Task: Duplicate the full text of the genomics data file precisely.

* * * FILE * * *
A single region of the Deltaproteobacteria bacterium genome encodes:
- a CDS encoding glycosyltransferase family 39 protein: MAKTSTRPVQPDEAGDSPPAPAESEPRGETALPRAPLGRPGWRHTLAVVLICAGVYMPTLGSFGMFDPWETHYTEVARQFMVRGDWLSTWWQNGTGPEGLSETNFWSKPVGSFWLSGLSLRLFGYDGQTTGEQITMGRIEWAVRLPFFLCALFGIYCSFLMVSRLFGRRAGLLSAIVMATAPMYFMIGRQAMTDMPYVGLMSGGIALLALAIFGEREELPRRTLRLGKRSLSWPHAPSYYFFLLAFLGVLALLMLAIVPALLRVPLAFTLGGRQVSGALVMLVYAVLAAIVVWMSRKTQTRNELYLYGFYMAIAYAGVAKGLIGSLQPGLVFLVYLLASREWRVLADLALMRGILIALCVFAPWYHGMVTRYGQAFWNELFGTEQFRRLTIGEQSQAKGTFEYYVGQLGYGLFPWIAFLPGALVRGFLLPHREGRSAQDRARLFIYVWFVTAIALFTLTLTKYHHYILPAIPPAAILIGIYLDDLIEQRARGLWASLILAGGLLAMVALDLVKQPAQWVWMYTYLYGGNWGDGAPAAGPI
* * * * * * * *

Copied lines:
A single region of the Deltaproteobacteria bacterium genome encodes:
- a CDS encoding glycosyltransferase family 39 protein: MAKTSTRPVQPDEAGDSPPAPAESEPRGETALPRAPLGRPGWRHTLAVVLICAGVYMPTLGSFGMFDPWETHYTEVARQFMVRGDWLSTWWQNGTGPEGLSETNFWSKPVGSFWLSGLSLRLFGYDGQTTGEQITMGRIEWAVRLPFFLCALFGIYCSFLMVSRLFGRRAGLLSAIVMATAPMYFMIGRQAMTDMPYVGLMSGGIALLALAIFGEREELPRRTLRLGKRSLSWPHAPSYYFFLLAFLGVLALLMLAIVPALLRVPLAFTLGGRQVSGALVMLVYAVLAAIVVWMSRKTQTRNELYLYGFYMAIAYAGVAKGLIGSLQPGLVFLVYLLASREWRVLADLALMRGILIALCVFAPWYHGMVTRYGQAFWNELFGTEQFRRLTIGEQSQAKGTFEYYVGQLGYGLFPWIAFLPGALVRGFLLPHREGRSAQDRARLFIYVWFVTAIALFTLTLTKYHHYILPAIPPAAILIGIYLDDLIEQRARGLWASLILAGGLLAMVALDLVKQPAQWVWMYTYLYGGNWGDGAPAAGPI